Google was not alone in the hacker attack. Over 30 multinationals were affected by what was apparently called “Operation Aurora.” But there is no evidence the Chinese government was behind it. American Internet security firms Verisign, Adobe, and McAfee pointed fingers and Microsoft admitted that an unrevealed flaw in Internet Explorer was used by the culprits. Google even suspected its own employees. Headlines in the mainstream media declared “Evidence Found for Chinese Attack” (to quote the New York Times’s lead) when a malware sleuth found a circumstantial link but no direct evidence of Chinese involvement. The attack could just as likely have been a psyop from a rival company or government intent on framing Beijing.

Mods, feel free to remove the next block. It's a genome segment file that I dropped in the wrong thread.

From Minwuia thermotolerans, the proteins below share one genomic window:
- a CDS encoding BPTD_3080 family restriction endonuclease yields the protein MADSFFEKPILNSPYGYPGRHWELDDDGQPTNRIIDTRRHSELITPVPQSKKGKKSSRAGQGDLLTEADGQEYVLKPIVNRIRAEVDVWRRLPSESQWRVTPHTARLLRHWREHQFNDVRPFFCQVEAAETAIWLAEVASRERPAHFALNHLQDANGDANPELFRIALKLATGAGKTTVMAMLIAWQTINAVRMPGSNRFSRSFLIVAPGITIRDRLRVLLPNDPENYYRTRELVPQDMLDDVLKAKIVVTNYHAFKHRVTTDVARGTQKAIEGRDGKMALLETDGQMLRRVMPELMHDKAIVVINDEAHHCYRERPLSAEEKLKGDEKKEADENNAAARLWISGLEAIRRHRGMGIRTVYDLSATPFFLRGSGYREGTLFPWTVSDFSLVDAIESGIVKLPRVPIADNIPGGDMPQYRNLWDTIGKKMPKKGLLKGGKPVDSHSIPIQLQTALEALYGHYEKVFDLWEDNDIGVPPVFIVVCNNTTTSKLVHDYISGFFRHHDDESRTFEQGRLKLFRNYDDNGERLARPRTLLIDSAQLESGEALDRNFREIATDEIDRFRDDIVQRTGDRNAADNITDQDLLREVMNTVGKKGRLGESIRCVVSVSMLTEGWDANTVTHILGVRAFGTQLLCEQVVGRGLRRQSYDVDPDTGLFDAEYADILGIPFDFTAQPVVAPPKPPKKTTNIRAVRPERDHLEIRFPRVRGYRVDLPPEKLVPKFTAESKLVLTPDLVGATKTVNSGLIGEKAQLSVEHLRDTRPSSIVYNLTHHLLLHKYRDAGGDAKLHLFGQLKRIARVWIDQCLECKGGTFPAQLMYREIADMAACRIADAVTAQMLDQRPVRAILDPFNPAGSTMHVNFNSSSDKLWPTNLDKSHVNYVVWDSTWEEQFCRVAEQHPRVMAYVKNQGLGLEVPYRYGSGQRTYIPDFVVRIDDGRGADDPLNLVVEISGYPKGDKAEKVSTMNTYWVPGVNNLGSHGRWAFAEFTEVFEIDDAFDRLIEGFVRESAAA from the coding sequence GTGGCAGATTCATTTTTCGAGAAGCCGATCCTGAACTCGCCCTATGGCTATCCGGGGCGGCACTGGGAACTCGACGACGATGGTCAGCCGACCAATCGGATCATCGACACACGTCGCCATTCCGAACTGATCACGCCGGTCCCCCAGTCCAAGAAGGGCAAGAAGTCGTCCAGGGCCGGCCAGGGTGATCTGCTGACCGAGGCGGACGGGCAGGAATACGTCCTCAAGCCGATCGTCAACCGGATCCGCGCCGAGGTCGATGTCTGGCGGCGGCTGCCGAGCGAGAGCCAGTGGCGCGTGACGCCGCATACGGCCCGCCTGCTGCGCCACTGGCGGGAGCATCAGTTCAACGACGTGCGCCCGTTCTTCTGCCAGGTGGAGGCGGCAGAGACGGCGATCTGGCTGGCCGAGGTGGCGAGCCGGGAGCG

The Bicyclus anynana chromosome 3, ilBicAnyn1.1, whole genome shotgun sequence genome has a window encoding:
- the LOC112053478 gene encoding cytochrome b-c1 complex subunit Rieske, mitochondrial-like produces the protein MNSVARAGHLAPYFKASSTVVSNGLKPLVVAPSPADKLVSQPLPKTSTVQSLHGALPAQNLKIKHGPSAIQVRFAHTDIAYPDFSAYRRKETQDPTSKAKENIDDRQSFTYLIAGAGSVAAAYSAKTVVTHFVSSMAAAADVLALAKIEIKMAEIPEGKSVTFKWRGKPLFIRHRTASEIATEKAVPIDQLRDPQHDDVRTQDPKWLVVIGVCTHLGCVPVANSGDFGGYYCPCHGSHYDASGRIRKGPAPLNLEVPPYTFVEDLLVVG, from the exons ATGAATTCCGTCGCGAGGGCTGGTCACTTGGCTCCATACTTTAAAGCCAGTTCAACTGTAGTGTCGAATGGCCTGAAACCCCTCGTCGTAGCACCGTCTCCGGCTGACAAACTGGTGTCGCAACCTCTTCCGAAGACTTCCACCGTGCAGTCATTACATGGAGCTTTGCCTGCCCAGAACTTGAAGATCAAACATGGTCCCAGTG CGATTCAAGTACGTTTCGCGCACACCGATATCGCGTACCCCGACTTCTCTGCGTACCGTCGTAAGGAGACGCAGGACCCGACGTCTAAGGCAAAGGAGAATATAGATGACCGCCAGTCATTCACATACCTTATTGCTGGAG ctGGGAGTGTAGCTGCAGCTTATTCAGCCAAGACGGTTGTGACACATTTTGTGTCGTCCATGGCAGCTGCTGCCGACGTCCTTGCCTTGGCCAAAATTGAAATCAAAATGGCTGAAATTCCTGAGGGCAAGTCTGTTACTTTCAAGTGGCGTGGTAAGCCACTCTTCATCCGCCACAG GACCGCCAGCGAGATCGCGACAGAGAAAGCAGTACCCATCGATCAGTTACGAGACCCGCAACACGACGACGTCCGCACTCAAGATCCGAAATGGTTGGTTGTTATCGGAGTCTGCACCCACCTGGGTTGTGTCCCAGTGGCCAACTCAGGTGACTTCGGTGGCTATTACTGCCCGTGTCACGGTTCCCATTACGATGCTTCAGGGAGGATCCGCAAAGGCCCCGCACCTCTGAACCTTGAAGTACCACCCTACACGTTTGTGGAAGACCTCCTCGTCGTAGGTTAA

Google now says it wants to stay in China and is working behind the scenes with Beijing regulators. And Google’s co-founders will sell enough stock to reduce their control down to 48% indicating the company may yet be run on business pragmatism over emotion. But the message that China attacked Google is sticking and the incident shows clearly who guides China policy in the Obama White House.

(c) copyright, Ben Calmes 2010
(Disclaimer: the author owns shares of Google via a mutual fund)